Multiplicity of farm programs

A new report from the U.S. Government Accountability Office discusses the extent of farm subsidies in the US.

A few interesting bits:

From fiscal years 2008 through 2012, the U.S. Department of Agriculture (USDA) reported spending about $114 billion on 60 programs providing financial assistance to farmers, including about $28 billion in crop insurance subsidies.

Although, interestingly enough . . .

except crop insurance subsidies, most of the estimated 2.2 million farms reported receiving no program payments from 2008 through 2011


about 37 percent (800,000) received a payment from at least one farm program. Farms receiving payments reported receiving $11,293 on average (median payment of $3,719) annually from various programs. Payments were higher if a farm received assistance from multiple farm programs—less than 1 percent of farms received payments of $57,899 on average (median payment of $27,412) annually from multiple programs. Larger farms or farms producing cash grains such as corn were more likely to receive payments from multiple programs than small farms or farms producing other crops. Larger farms also received more crop insurance premium subsidies than other farms.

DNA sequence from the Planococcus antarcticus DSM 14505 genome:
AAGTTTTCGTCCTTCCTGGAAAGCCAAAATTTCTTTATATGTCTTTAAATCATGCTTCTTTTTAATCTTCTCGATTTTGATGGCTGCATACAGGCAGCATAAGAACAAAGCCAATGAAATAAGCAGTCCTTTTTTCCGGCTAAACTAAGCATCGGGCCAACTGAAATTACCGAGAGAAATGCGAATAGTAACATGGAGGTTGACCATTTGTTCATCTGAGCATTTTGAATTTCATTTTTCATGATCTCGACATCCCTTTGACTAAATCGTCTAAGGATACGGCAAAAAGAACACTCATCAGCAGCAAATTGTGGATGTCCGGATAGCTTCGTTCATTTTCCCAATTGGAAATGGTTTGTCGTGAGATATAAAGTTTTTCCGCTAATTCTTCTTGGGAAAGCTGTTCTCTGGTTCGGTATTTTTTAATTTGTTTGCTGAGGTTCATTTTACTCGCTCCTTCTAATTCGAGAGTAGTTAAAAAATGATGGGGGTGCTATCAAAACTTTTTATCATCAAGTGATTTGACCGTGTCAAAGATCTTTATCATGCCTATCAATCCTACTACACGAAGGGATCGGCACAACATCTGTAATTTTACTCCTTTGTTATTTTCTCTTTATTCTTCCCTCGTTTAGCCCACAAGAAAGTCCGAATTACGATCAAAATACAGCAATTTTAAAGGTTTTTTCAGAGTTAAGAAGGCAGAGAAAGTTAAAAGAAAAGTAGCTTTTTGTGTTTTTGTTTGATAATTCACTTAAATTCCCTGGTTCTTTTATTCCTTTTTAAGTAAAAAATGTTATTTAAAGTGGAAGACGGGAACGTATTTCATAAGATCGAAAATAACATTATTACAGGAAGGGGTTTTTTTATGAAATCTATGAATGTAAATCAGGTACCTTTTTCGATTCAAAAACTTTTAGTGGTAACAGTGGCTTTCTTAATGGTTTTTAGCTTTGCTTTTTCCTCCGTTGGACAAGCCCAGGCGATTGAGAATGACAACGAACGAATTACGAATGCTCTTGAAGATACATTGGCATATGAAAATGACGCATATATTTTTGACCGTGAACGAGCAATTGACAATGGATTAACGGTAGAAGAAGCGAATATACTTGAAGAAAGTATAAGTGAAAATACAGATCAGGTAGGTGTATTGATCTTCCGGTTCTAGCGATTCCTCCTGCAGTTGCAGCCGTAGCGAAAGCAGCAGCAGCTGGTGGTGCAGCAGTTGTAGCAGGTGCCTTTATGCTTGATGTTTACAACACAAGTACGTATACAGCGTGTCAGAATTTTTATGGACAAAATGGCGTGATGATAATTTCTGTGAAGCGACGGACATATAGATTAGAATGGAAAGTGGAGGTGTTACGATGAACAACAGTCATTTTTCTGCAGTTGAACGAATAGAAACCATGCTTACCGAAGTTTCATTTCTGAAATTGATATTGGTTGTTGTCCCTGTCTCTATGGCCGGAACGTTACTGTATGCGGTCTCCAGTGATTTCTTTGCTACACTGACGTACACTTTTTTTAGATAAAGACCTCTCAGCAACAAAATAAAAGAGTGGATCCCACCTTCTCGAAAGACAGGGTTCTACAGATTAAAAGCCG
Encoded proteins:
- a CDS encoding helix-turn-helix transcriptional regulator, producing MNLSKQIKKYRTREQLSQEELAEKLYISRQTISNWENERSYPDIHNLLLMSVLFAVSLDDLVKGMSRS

One of the things that can happen when there are so many over-lapping programs is that activities which appear to reduce risk may, in fact, do the opposite.  For example, here is a paper by Keith Coble and colleagues from a few years back showing that hedging in the futures market - an activity long thought to reduce price risk - may actually increase risk when a farmer is enrolled in other insurance government programs.